A new paper reports that Paxlovid-resistant Covid has been isolated, calling into question the utility of the drug as well as how it should be used. Is this cause for alarm? Not yet, but it could become just that. A look at viral resistance to drugs.
A Boston Globe article describes COVID-19 patients completing a course of Paxlovid – and then becoming ill again shortly thereafter. Is there something wrong with the drug? Is this something to worry about?
It was pretty much a forgone conclusion, but the FDA's decision to grant an Emergency Use Authorization to Pfizer's COVID drug, Paxlovid, could mark the turning point in our battle against the virus. Here's the story that you won't find anywhere in the press.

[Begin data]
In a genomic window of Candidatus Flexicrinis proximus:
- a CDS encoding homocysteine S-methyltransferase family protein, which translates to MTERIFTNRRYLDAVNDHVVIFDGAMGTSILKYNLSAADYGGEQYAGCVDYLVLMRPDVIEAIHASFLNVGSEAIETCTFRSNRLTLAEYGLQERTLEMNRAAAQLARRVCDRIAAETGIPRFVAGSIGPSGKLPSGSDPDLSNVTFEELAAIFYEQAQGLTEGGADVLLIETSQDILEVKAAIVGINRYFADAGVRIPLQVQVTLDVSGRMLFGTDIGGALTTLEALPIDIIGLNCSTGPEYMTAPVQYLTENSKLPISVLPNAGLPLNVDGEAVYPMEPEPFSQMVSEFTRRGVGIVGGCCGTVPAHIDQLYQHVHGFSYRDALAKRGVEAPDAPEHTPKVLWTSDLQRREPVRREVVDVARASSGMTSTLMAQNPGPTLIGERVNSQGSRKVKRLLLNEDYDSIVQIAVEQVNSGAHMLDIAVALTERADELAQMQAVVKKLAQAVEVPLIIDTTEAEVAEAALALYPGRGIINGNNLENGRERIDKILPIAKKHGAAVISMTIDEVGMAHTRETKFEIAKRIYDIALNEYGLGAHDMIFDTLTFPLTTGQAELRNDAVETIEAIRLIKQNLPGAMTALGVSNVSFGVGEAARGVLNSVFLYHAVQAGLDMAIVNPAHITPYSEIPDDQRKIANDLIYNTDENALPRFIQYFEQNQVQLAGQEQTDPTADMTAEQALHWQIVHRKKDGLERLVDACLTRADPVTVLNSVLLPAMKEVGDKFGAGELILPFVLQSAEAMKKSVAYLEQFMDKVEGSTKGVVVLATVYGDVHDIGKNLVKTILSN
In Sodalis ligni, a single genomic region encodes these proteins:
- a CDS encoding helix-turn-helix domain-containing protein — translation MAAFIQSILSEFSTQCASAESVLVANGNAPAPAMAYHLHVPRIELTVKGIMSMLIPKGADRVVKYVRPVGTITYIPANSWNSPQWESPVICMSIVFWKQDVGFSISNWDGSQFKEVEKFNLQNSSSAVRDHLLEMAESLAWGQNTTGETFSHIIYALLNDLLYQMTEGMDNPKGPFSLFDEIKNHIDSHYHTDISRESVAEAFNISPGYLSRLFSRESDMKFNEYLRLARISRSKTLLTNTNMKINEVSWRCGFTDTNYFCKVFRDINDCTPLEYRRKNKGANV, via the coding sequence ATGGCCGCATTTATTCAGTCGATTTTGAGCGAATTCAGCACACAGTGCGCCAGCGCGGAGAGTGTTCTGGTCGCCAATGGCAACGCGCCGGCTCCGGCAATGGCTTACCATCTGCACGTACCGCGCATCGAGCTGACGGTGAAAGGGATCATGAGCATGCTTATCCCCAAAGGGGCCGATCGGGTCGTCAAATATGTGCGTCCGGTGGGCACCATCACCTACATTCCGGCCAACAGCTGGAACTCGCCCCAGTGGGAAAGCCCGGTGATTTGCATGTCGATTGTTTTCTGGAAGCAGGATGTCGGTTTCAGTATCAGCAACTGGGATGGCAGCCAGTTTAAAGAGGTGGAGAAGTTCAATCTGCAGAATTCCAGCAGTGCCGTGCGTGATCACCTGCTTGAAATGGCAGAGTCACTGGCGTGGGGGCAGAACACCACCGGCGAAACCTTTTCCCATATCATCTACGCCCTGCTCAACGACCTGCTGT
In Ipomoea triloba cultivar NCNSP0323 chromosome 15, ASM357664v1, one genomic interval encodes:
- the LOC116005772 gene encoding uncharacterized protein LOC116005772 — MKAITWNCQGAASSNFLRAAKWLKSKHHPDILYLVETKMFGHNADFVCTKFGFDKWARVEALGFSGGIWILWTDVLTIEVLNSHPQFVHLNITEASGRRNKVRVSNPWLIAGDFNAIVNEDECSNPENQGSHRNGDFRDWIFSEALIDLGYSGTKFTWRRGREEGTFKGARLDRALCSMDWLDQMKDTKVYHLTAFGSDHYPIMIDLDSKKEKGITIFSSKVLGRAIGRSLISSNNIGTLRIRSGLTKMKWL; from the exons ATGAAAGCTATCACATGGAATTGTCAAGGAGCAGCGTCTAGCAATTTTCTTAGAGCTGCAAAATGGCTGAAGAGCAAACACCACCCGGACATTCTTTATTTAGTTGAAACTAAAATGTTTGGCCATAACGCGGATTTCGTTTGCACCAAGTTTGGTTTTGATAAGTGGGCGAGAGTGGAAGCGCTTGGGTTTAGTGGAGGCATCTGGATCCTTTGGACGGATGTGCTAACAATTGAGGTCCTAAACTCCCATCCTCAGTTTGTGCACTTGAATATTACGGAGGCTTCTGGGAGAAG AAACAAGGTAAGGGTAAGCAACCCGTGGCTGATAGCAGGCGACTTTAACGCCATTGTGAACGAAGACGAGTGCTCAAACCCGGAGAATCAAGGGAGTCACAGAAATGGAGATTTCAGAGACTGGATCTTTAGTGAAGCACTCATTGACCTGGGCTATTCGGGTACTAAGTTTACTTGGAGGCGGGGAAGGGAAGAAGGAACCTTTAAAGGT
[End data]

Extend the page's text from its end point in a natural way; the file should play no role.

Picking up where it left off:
Pfizer's Paxlovid looks very promising in fighting COVID. It also provides a good opportunity to learn about how enzyme inhibitors work. For masochists only.
We're almost two years into the pandemic and there have been more than enough ups and downs to last a lifetime. But now we have a potentially big "up," because the results just came in on Pfizer's COVID drug Paxlovid—and they are nothing short of amazing. Will we finally be free of the terror of this pandemic? Maybe.
Antiviral drug development for COVID-19 took a back seat to vaccines during the brief time – when we thought that ending the pandemic was simply a matter of getting enough needles in enough arms. But the virus had other ideas: variants. Now it's looking like we may need a drug to complement the vaccines. Three are in development. Here's a look at Pfizer's PF-07321332. It should work, but don't hold me to that.